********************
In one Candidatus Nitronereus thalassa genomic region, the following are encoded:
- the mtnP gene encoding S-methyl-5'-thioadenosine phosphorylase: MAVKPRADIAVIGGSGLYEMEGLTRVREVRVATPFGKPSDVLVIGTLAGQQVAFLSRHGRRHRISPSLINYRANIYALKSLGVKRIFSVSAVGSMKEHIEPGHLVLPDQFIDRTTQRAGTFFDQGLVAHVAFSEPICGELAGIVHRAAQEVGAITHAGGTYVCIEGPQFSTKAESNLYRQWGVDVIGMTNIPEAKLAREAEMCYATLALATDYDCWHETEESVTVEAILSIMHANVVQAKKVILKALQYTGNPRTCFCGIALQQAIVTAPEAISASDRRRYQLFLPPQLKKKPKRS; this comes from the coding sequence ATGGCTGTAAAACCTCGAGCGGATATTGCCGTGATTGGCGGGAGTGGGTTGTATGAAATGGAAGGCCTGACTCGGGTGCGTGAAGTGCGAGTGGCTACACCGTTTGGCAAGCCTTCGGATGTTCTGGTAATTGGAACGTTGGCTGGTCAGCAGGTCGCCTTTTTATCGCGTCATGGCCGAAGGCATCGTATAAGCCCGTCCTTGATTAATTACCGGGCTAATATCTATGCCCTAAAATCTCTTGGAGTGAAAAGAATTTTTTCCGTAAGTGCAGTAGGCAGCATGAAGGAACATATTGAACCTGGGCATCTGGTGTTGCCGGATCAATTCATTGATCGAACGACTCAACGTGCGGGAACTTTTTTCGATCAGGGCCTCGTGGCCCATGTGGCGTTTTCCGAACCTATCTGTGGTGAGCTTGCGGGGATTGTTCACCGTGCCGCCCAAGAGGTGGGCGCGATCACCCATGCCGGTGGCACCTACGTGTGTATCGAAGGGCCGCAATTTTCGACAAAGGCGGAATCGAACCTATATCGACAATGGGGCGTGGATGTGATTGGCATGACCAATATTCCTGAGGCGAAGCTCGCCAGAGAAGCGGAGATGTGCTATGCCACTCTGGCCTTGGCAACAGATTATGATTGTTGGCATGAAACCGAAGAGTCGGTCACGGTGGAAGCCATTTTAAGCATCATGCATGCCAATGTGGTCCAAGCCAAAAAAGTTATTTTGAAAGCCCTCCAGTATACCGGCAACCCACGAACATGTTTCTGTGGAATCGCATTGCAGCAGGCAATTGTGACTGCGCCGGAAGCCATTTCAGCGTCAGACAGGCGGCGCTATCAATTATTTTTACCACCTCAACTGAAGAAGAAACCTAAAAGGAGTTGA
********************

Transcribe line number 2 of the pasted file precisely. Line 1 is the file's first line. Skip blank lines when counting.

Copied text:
- the mtnP gene encoding S-methyl-5'-thioadenosine phosphorylase: MAVKPRADIAVIGGSGLYEMEGLTRVREVRVATPFGKPSDVLVIGTLAGQQVAFLSRHGRRHRISPSLINYRANIYALKSLGVKRIFSVSAVGSMKEHIEPGHLVLPDQFIDRTTQRAGTFFDQGLVAHVAFSEPICGELAGIVHRAAQEVGAITHAGGTYVCIEGPQFSTKAESNLYRQWGVDVIGMTNIPEAKLAREAEMCYATLALATDYDCWHETEESVTVEAILSIMHANVVQAKKVILKALQYTGNPRTCFCGIALQQAIVTAPEAISASDRRRYQLFLPPQLKKKPKRS; this comes from the coding sequence ATGGCTGTAAAACCTCGAGCGGATATTGCCGTGATTGGCGGGAGTGGGTTGTATGAAATGGAAGGCCTGACTCGGGTGCGTGAAGTGCGAGTGGCTACACCGTTTGGCAAGCCTTCGGATGTTCTGGTAATTGGAACGTTGGCTGGTCAGCAGGTCGCCTTTTTATCGCGTCATGGCCGAAGGCATCGTATAAGCCCGTCCTTGATTAATTACCGGGCTAATATCTATGCCCTAAAATCTCTTGGAGTGAAAAGAATTTTTTCCGTAAGTGCAGTAGGCAGCATGAAGGAACATATTGAACCTGGGCATCTGGTGTTGCCGGATCAATTCATTGATCGAACGACTCAACGTGCGGGAACTTTTTTCGATCAGGGCCTCGTGGCCCATGTGGCGTTTTCCGAACCTATCTGTGGTGAGCTTGCGGGGATTGTTCACCGTGCCGCCCAAGAGGTGGGCGCGATCACCCATGCCGGTGGCACCTACGTGTGTATCGAAGGGCCGCAATTTTCGACAAAGGCGGAATCGAACCTATATCGACAATGGGGCGTGGATGTGATTGGCATGACCAATATTCCTGAGGCGAAGCTCGCCAGAGAAGCGGAGATGTGCTATGCCACTCTGGCCTTGGCAACAGATTATGATTGTTGGCATGAAACCGAAGAGTCGGTCACGGTGGAAGCCATTTTAAGCATCATGCATGCCAATGTGGTCCAAGCCAAAAAAGTTATTTTGAAAGCCCTCCAGTATACCGGCAACCCACGAACATGTTTCTGTGGAATCGCATTGCAGCAGGCAATTGTGACTGCGCCGGAAGCCATTTCAGCGTCAGACAGGCGGCGCTATCAATTATTTTTACCACCTCAACTGAAGAAGAAACCTAAAAGGAGTTGA